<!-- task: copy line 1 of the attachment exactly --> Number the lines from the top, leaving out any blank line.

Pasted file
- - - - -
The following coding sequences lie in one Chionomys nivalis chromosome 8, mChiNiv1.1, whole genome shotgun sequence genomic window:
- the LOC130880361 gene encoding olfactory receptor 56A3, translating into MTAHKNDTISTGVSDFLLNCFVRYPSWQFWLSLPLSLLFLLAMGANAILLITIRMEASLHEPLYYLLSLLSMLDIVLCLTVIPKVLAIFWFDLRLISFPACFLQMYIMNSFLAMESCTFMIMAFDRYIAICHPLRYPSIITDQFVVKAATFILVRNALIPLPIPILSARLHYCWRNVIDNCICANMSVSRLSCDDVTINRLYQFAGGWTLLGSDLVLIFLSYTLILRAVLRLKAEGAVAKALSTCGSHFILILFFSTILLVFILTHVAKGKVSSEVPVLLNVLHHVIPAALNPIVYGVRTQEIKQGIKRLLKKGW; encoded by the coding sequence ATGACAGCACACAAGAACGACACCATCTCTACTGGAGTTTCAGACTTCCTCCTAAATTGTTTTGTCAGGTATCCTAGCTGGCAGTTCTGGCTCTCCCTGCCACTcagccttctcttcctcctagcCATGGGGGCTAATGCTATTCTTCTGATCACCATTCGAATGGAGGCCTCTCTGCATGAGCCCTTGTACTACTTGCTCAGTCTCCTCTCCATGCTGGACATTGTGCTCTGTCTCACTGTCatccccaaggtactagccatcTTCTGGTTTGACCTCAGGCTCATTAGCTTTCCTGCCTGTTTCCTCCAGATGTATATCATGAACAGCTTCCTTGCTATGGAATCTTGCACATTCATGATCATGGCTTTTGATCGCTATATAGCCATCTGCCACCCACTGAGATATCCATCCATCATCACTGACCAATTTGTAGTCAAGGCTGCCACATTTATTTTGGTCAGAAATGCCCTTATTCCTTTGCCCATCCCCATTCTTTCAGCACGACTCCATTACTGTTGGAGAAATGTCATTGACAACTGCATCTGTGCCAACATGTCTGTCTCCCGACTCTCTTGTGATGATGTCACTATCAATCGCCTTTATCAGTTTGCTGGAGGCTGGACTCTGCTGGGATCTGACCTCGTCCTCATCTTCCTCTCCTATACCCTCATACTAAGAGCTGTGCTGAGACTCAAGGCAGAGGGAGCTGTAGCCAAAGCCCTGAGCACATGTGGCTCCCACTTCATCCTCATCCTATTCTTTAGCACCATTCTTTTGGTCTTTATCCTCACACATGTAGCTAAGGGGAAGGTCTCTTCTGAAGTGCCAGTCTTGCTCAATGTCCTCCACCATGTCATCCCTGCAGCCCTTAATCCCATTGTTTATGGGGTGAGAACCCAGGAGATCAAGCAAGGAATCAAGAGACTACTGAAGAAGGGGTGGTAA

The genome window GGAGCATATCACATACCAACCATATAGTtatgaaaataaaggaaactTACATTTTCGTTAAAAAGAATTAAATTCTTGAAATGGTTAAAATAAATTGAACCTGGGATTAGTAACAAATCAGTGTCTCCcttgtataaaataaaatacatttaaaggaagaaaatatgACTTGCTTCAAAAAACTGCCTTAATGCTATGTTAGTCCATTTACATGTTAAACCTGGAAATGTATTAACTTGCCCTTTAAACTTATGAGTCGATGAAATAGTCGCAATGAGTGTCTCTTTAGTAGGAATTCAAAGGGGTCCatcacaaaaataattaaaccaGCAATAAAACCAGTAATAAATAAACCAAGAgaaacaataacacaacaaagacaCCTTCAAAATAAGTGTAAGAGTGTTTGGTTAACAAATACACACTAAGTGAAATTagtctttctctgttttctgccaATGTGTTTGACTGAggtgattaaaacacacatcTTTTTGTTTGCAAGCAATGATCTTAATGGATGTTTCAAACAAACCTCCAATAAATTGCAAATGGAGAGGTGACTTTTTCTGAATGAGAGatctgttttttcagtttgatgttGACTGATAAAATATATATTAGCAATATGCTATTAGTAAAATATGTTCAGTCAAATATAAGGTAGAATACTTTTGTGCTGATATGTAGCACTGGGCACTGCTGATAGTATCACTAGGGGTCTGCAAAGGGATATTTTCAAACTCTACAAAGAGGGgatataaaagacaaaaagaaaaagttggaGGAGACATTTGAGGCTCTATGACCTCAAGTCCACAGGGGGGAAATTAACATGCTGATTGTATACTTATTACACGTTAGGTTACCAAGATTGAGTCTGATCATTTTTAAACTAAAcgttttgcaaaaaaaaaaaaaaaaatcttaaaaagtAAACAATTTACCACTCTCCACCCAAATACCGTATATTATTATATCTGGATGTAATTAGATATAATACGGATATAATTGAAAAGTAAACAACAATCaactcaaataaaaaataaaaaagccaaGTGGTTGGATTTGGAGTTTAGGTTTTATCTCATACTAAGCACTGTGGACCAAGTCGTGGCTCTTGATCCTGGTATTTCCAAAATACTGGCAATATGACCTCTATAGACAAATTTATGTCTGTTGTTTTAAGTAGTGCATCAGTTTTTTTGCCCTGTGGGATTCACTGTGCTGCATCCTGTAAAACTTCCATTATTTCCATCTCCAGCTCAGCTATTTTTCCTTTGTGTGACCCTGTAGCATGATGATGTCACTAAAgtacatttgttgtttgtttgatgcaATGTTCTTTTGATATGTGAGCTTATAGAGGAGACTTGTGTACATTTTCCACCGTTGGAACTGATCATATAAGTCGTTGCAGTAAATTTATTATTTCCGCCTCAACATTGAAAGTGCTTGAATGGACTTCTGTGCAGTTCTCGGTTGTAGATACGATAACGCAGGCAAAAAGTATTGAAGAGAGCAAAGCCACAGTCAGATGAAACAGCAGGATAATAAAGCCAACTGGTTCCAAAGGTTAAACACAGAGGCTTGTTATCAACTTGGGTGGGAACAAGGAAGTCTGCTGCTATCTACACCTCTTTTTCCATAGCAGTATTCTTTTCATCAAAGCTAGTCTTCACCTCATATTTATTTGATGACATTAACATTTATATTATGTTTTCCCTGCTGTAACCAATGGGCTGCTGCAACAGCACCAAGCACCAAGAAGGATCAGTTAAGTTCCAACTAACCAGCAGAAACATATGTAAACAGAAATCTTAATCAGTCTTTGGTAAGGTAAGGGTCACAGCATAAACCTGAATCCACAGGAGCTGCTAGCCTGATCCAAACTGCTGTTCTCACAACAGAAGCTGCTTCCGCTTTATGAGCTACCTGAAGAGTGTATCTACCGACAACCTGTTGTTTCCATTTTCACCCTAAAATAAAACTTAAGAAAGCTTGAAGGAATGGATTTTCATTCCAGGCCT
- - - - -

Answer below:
The following coding sequences lie in one Chionomys nivalis chromosome 8, mChiNiv1.1, whole genome shotgun sequence genomic window: